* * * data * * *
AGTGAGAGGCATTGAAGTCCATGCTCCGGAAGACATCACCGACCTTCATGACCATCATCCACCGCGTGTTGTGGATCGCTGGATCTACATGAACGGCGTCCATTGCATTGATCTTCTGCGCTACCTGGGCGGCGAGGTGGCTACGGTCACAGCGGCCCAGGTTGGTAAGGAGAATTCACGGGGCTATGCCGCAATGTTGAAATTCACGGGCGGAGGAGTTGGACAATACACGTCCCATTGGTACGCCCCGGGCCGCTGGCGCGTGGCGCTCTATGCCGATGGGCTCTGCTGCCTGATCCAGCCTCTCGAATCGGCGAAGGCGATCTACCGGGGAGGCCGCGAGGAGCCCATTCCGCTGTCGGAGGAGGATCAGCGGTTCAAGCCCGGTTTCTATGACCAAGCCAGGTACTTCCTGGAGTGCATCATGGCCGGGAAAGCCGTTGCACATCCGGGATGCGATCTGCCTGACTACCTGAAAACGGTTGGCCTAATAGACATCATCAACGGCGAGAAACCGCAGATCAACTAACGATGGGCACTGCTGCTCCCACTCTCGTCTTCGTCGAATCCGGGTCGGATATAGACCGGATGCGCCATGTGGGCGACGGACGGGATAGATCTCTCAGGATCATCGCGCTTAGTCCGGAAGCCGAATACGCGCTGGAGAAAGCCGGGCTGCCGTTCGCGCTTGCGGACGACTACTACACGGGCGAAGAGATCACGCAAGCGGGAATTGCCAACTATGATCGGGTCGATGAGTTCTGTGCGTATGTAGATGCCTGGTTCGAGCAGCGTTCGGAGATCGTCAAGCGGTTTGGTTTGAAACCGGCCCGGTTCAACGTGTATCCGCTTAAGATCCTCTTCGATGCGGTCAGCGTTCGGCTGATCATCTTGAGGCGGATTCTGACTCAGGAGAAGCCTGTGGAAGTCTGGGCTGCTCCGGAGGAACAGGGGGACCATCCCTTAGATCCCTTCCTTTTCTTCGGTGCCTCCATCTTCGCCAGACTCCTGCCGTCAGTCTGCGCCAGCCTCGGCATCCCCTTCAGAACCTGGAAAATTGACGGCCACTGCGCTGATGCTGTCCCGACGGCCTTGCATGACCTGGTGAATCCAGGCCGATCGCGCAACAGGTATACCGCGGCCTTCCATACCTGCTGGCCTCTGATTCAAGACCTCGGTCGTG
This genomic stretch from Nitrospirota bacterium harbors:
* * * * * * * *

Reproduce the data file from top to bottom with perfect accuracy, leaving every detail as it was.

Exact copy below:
AGTGAGAGGCATTGAAGTCCATGCTCCGGAAGACATCACCGACCTTCATGACCATCATCCACCGCGTGTTGTGGATCGCTGGATCTACATGAACGGCGTCCATTGCATTGATCTTCTGCGCTACCTGGGCGGCGAGGTGGCTACGGTCACAGCGGCCCAGGTTGGTAAGGAGAATTCACGGGGCTATGCCGCAATGTTGAAATTCACGGGCGGAGGAGTTGGACAATACACGTCCCATTGGTACGCCCCGGGCCGCTGGCGCGTGGCGCTCTATGCCGATGGGCTCTGCTGCCTGATCCAGCCTCTCGAATCGGCGAAGGCGATCTACCGGGGAGGCCGCGAGGAGCCCATTCCGCTGTCGGAGGAGGATCAGCGGTTCAAGCCCGGTTTCTATGACCAAGCCAGGTACTTCCTGGAGTGCATCATGGCCGGGAAAGCCGTTGCACATCCGGGATGCGATCTGCCTGACTACCTGAAAACGGTTGGCCTAATAGACATCATCAACGGCGAGAAACCGCAGATCAACTAACGATGGGCACTGCTGCTCCCACTCTCGTCTTCGTCGAATCCGGGTCGGATATAGACCGGATGCGCCATGTGGGCGACGGACGGGATAGATCTCTCAGGATCATCGCGCTTAGTCCGGAAGCCGAATACGCGCTGGAGAAAGCCGGGCTGCCGTTCGCGCTTGCGGACGACTACTACACGGGCGAAGAGATCACGCAAGCGGGAATTGCCAACTATGATCGGGTCGATGAGTTCTGTGCGTATGTAGATGCCTGGTTCGAGCAGCGTTCGGAGATCGTCAAGCGGTTTGGTTTGAAACCGGCCCGGTTCAACGTGTATCCGCTTAAGATCCTCTTCGATGCGGTCAGCGTTCGGCTGATCATCTTGAGGCGGATTCTGACTCAGGAGAAGCCTGTGGAAGTCTGGGCTGCTCCGGAGGAACAGGGGGACCATCCCTTAGATCCCTTCCTTTTCTTCGGTGCCTCCATCTTCGCCAGACTCCTGCCGTCAGTCTGCGCCAGCCTCGGCATCCCCTTCAGAACCTGGAAAATTGACGGCCACTGCGCTGATGCTGTCCCGACGGCCTTGCATGACCTGGTGAATCCAGGCCGATCGCGCAACAGGTATACCGCGGCCTTCCATACCTGCTGGCCTCTGATTCAAGACCTCGGTCGTG
This genomic stretch from Nitrospirota bacterium harbors: